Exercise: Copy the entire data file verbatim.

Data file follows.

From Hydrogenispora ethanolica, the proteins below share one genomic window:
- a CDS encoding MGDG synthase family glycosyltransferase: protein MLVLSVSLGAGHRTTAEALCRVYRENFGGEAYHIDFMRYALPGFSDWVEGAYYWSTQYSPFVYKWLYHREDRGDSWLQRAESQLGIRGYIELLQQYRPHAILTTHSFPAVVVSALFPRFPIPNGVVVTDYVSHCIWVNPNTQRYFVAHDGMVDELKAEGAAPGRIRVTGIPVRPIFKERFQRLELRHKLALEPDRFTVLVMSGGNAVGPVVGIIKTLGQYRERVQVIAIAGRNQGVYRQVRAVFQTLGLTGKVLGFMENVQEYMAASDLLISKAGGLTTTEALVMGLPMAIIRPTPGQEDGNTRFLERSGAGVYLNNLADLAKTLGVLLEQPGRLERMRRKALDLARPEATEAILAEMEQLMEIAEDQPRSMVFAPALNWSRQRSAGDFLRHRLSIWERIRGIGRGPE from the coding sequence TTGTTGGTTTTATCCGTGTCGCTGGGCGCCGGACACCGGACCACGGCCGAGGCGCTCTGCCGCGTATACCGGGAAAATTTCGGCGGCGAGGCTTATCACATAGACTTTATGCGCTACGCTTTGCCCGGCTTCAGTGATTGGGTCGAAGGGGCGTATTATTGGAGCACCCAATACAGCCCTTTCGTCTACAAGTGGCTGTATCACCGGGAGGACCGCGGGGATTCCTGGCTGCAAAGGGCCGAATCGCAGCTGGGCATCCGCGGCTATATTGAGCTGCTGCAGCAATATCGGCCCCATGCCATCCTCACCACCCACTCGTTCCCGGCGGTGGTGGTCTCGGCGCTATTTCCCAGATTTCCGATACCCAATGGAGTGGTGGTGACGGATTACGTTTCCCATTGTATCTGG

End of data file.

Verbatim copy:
From Hydrogenispora ethanolica, the proteins below share one genomic window:
- a CDS encoding MGDG synthase family glycosyltransferase: protein MLVLSVSLGAGHRTTAEALCRVYRENFGGEAYHIDFMRYALPGFSDWVEGAYYWSTQYSPFVYKWLYHREDRGDSWLQRAESQLGIRGYIELLQQYRPHAILTTHSFPAVVVSALFPRFPIPNGVVVTDYVSHCIWVNPNTQRYFVAHDGMVDELKAEGAAPGRIRVTGIPVRPIFKERFQRLELRHKLALEPDRFTVLVMSGGNAVGPVVGIIKTLGQYRERVQVIAIAGRNQGVYRQVRAVFQTLGLTGKVLGFMENVQEYMAASDLLISKAGGLTTTEALVMGLPMAIIRPTPGQEDGNTRFLERSGAGVYLNNLADLAKTLGVLLEQPGRLERMRRKALDLARPEATEAILAEMEQLMEIAEDQPRSMVFAPALNWSRQRSAGDFLRHRLSIWERIRGIGRGPE from the coding sequence TTGTTGGTTTTATCCGTGTCGCTGGGCGCCGGACACCGGACCACGGCCGAGGCGCTCTGCCGCGTATACCGGGAAAATTTCGGCGGCGAGGCTTATCACATAGACTTTATGCGCTACGCTTTGCCCGGCTTCAGTGATTGGGTCGAAGGGGCGTATTATTGGAGCACCCAATACAGCCCTTTCGTCTACAAGTGGCTGTATCACCGGGAGGACCGCGGGGATTCCTGGCTGCAAAGGGCCGAATCGCAGCTGGGCATCCGCGGCTATATTGAGCTGCTGCAGCAATATCGGCCCCATGCCATCCTCACCACCCACTCGTTCCCGGCGGTGGTGGTCTCGGCGCTATTTCCCAGATTTCCGATACCCAATGGAGTGGTGGTGACGGATTACGTTTCCCATTGTATCTGG